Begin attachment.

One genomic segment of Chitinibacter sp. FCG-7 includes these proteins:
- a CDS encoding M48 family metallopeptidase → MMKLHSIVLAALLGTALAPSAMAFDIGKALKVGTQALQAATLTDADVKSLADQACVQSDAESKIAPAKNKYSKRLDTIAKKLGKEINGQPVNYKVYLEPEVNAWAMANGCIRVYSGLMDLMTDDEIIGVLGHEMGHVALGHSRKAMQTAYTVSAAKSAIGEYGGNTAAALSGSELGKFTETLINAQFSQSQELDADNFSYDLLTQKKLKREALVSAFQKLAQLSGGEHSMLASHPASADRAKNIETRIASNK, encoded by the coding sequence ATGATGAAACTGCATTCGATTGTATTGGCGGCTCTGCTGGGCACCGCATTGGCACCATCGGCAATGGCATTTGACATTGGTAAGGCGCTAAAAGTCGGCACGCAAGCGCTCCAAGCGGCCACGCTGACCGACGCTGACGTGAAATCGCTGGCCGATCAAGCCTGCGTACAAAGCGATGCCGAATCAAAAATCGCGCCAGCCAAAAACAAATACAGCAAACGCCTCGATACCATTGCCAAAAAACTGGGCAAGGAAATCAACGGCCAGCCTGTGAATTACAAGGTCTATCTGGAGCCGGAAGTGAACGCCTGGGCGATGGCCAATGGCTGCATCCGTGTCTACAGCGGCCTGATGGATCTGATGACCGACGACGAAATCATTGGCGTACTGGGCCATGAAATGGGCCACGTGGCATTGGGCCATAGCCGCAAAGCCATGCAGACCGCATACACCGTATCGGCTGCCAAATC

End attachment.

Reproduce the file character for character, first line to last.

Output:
One genomic segment of Chitinibacter sp. FCG-7 includes these proteins:
- a CDS encoding M48 family metallopeptidase → MMKLHSIVLAALLGTALAPSAMAFDIGKALKVGTQALQAATLTDADVKSLADQACVQSDAESKIAPAKNKYSKRLDTIAKKLGKEINGQPVNYKVYLEPEVNAWAMANGCIRVYSGLMDLMTDDEIIGVLGHEMGHVALGHSRKAMQTAYTVSAAKSAIGEYGGNTAAALSGSELGKFTETLINAQFSQSQELDADNFSYDLLTQKKLKREALVSAFQKLAQLSGGEHSMLASHPASADRAKNIETRIASNK, encoded by the coding sequence ATGATGAAACTGCATTCGATTGTATTGGCGGCTCTGCTGGGCACCGCATTGGCACCATCGGCAATGGCATTTGACATTGGTAAGGCGCTAAAAGTCGGCACGCAAGCGCTCCAAGCGGCCACGCTGACCGACGCTGACGTGAAATCGCTGGCCGATCAAGCCTGCGTACAAAGCGATGCCGAATCAAAAATCGCGCCAGCCAAAAACAAATACAGCAAACGCCTCGATACCATTGCCAAAAAACTGGGCAAGGAAATCAACGGCCAGCCTGTGAATTACAAGGTCTATCTGGAGCCGGAAGTGAACGCCTGGGCGATGGCCAATGGCTGCATCCGTGTCTACAGCGGCCTGATGGATCTGATGACCGACGACGAAATCATTGGCGTACTGGGCCATGAAATGGGCCACGTGGCATTGGGCCATAGCCGCAAAGCCATGCAGACCGCATACACCGTATCGGCTGCCAAATC